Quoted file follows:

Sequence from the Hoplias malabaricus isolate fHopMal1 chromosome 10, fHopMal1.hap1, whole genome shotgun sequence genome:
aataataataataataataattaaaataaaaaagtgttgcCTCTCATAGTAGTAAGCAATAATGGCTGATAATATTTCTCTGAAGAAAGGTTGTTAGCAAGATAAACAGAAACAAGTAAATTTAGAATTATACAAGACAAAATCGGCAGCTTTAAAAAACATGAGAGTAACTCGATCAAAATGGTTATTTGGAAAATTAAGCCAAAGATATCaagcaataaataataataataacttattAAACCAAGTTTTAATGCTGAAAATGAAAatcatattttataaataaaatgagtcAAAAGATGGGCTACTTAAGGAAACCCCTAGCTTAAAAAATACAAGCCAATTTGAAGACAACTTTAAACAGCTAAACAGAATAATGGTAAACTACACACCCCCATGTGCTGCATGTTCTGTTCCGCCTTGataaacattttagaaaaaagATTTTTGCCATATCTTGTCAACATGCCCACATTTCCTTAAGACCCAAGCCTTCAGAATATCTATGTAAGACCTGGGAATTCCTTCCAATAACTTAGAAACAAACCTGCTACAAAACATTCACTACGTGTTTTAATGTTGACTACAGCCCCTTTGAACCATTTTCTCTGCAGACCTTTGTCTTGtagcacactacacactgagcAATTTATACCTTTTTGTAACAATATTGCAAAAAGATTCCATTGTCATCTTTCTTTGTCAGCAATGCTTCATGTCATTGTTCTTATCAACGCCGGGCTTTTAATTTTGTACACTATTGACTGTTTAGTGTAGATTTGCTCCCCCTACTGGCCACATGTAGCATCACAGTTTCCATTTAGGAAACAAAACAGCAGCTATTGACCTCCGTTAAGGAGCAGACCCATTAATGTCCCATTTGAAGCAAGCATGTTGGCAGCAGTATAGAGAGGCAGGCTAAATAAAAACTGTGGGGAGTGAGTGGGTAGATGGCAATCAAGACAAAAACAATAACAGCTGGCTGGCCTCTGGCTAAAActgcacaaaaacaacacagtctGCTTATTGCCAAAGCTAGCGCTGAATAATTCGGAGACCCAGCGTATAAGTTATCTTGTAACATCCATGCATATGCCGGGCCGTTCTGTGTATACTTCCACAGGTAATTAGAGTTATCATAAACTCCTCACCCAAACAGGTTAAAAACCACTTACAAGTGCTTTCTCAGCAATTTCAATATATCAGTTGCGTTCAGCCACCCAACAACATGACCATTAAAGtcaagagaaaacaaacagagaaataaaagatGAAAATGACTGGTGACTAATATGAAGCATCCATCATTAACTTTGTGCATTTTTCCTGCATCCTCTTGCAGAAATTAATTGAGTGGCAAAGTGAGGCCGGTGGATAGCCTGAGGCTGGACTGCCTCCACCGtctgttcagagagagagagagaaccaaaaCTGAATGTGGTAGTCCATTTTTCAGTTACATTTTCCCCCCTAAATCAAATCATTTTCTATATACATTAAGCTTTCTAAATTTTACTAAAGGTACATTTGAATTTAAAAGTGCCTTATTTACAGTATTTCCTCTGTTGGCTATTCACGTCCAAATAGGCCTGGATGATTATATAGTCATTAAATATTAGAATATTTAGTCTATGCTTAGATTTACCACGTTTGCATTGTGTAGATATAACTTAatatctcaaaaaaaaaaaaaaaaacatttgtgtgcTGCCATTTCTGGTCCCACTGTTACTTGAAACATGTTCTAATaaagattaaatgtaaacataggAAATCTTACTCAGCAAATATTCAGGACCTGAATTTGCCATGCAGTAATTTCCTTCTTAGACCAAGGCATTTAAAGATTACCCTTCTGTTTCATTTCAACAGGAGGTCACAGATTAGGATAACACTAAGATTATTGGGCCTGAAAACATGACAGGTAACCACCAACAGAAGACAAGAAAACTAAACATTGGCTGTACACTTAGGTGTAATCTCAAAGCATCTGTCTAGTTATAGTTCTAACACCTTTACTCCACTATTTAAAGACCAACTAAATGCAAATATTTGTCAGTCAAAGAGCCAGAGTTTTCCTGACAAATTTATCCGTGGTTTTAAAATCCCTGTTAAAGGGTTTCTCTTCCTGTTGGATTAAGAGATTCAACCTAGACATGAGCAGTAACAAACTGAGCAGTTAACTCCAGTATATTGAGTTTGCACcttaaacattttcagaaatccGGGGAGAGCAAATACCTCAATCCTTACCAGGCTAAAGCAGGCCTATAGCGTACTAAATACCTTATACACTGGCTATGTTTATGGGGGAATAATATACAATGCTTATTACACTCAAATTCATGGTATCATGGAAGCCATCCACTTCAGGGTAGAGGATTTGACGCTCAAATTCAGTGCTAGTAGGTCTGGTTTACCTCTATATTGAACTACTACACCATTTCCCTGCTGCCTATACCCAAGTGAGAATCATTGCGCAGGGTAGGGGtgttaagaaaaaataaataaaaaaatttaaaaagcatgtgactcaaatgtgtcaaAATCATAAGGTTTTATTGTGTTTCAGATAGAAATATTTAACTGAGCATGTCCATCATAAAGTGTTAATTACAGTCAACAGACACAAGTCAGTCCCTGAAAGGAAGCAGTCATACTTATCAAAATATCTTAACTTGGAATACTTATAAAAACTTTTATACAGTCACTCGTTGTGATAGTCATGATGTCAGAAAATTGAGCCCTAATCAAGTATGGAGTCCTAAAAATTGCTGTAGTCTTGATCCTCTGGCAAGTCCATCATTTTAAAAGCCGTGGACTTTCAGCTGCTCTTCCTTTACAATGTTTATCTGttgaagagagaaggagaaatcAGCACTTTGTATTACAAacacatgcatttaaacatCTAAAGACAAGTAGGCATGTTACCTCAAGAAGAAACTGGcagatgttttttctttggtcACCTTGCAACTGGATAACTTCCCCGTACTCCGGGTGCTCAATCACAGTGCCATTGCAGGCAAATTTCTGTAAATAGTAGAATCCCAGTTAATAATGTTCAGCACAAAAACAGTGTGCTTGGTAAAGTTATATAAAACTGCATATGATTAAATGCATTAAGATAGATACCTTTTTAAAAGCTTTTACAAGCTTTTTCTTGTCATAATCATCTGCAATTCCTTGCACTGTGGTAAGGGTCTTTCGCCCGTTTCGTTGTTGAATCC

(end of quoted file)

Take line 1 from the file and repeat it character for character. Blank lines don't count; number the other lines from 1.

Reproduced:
Sequence from the Hoplias malabaricus isolate fHopMal1 chromosome 10, fHopMal1.hap1, whole genome shotgun sequence genome: